Megistocera longipennis - Típula / Mosquito-Gigante / True Crane Fly (Macquart, 1838)
Diptera: Nematocera: Tipulomorpha: Tipuloidea: Tipulidae: Tipulinae
Lateral view here:
Date: 17th of April, 2018 at 09:23:12am
Location: Brazil, Ceará, Fortaleza (Lat: -3.75, Long: -38.51, 16th floor)
Other names: Daddy Longlegs (often attributed to Pholcid spiders); Mosquito Hawk.
This one was found on the 16th floor of a flat in an urban habitat during daytime (09:23:12am), which proves that Megistocera longipennis are able to fly relatively high. Tipulid adults prefer humid areas with attenuated temperatures during the winter. The larvae of some species occur in salty ponds in desertic zones being able to withstand temperatures below the freezing point.
Megistocera longipennis, identified by Cesar of Insetologia, is a species of true crane flies in the order Diptera, suborder Nematocera, infraorder Tipulomorpha, superfamily Tipuloidea, family Tipulidae and subfamily Tipulinae. Along with Megistocera longipennis, M. filipes are the only two known species in the genus Megistocera (Fabricius, 1805). Synonyms of M. longipennis include Megistocera tenuis (van der Wulp, 1885) and Tipula longipennis (Macquart, 1838). M. filipes has two subspecies; M. filipes filipes (Fabricius, 1805) and M. filipes fuscana (Wiedemann, 1820). The subject portrayed is a female, given the simple antennae.
A2 vein is short as it is in Trichocera, but straight. Wings are windowed and possess an intricate network of veins with a small darker spot on their distal lateral margins. The body is brown and the wings, although translucent, possess shades of a rusty yellow. The thorax is robust and brown and the abdomen is slender and becomes more slender as it reaches the thorax. The legs are way longer than the body. The body's length, taking away the legs and the part of the wings extending beyond it, measured around 2cm. I don't know the measures of the whole body, including legs and wings, but it goes way beyond the body's length. Their eyes are large and compound, located on the terminal area of the head. The legs are most likely part of an evolutionary process that confers them the ability of landing on cylindrical stems and on the blades of leaves of Juncus sp. (Junaceae) ("rush") and Poaceae ("grasses"). Bucal parts are elongate, but are not developed to bite. Labellum is visible in the lateral view and is orangeish or brown; right at its back we can see the rostrum. I could note 6 dark antennal segments, followed by an orangeish or brown scape and pedicle. Maxillary palpi were dark colored; kind of hard to see how many segments they are made of, but seemingly four or five, with no reliability to this claim. They lack the scales on the wings that are characteristic to the true mosquitoes. They are great fliers and can land easily. They can also autotomize their legs when suffering from a predation attempt. Halteres are present as usual with Dipterans. You can see the technical terms for the venations of the wings here: http://drawwing.org/insect/megistocera-l...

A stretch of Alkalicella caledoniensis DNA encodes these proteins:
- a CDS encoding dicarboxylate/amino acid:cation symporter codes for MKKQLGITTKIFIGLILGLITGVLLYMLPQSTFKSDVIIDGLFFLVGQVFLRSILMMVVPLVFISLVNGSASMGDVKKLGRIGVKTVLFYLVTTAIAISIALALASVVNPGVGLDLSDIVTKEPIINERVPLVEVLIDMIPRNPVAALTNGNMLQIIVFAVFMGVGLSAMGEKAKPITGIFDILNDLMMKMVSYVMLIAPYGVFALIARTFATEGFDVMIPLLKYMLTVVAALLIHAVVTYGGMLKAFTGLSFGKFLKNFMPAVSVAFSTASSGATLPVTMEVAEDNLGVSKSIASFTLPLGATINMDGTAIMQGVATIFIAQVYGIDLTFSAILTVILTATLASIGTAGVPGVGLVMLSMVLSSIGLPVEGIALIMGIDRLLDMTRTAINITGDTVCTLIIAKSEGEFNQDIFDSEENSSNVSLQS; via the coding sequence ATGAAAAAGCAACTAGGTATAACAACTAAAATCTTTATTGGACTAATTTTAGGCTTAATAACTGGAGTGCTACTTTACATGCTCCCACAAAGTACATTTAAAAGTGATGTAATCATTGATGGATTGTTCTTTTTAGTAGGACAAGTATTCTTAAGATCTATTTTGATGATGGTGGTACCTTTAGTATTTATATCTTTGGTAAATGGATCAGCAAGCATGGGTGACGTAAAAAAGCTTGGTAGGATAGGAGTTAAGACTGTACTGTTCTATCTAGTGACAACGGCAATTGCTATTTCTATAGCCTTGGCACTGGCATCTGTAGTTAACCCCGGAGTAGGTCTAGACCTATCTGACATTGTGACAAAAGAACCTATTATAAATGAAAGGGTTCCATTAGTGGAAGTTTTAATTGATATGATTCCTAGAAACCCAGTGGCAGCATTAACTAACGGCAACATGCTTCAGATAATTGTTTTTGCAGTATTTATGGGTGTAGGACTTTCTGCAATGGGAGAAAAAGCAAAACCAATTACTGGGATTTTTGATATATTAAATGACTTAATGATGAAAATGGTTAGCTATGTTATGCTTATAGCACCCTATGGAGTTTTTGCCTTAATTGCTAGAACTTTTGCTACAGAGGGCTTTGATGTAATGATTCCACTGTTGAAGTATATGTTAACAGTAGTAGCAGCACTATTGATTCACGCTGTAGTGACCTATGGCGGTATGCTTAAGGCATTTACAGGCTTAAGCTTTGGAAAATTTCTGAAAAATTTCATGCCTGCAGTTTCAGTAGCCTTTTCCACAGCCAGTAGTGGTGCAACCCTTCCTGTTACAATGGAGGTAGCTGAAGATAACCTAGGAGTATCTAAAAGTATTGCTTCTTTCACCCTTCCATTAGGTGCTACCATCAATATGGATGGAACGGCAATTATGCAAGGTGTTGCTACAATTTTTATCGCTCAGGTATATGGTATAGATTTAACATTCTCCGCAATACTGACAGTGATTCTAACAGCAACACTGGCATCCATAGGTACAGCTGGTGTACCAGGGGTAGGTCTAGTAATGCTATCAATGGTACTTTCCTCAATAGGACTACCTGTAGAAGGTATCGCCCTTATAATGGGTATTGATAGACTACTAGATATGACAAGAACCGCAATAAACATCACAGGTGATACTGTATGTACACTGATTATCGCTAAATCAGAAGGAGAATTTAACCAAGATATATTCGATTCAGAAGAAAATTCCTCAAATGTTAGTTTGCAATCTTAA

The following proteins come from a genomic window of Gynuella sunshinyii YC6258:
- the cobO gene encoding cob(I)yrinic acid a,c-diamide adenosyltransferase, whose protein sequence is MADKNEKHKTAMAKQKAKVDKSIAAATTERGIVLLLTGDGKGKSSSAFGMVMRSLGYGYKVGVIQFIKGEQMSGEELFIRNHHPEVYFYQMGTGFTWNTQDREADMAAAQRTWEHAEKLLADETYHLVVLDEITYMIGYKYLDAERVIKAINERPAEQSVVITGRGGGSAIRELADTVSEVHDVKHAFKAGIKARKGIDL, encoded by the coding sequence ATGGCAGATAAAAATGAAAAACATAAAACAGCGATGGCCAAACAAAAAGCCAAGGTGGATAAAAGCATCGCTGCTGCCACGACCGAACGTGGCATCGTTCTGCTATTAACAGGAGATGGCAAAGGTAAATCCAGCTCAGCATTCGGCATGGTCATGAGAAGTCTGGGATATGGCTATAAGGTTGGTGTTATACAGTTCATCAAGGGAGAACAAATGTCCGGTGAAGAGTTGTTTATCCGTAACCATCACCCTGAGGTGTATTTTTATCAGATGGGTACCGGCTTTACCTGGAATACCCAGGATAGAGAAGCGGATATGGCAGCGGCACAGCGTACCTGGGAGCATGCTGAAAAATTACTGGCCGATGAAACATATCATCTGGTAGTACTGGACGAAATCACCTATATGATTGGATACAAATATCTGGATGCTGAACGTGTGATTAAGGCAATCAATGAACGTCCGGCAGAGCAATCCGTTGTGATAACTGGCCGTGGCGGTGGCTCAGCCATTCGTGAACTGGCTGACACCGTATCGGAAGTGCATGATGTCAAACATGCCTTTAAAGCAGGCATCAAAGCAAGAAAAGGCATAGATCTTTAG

They are primarily Neotropical in distribution; their distribution can be seen as follows: USA (Texas, La, Fla); Argentina; Bolivia; Brazil; Cuba; Dominican Rep.; Guyana; Haiti; Jamaica; Paraguay; Peru; Puerto Rico; Suriname; Trinidad.
They are harmless. They do not possess a Culicid's rostrum, which means they can't bite. I do not know what are the feeding habits of this species, but it is known that many Tipulids do not feed at all, with the adults establishing themselves as part of the food chain in nature, serving as food for many birds, insects, Amphibians, Reptilians and more, and reproducing; this means that their larvae are important in the food chain and in other aspects as I will note afterwards and, as only around 2% of the larvae of Tipulids are known, they are still greatly understudied. However, many Tipulids are known to feed on nectar and act as pollinators to a great variety of plants. The larvae are known to be aquatic in most Tipulids, thriving in salty lagoons and multiple terrestrial habitats. Most of the larvae serve as decomposers of organic matter, acting as detritivores, while also being part of the food chain. Some predate other larvae and feed on roots. Some Tipulid's larvae feed on the larvae of mosquitoes such as Culicids. Thankfully, they are incredibly resistant to some pesticides.
It is worth noting again that they are not hematophagous (they do not feed on blood, they can't even bite) and some species are predators of true mosquitoes. They are delicate and simply handling them can damage their legs, body and wings. The one in the picture was already found with the missing leg. A missing leg is not a great harm to a Tipulid, so long as the legs missed are very few. This exact species is very poorly known, and I couldn't find much information specific to them, to which I apologize as there seems to be no way for me to acquire information on them through the Internet, forcing me to go for exogenous resources which are not available to me at the moment - if these exist. If you know anything else about Megistocera longipennis, please tell me and I WILL credit you for the given information!
Tipulidae article on Wikipedia that seems very reliable: https://pt.wikipedia.org/wiki/Tipulidae
Article on Insetologia: https://www.insetologia.com.br/2018/06/mosquitao-tipulideo-no-ceara.html
Morphology of Tipulidae: https://www.ent.iastate.edu/dept/research/systematics/thai/head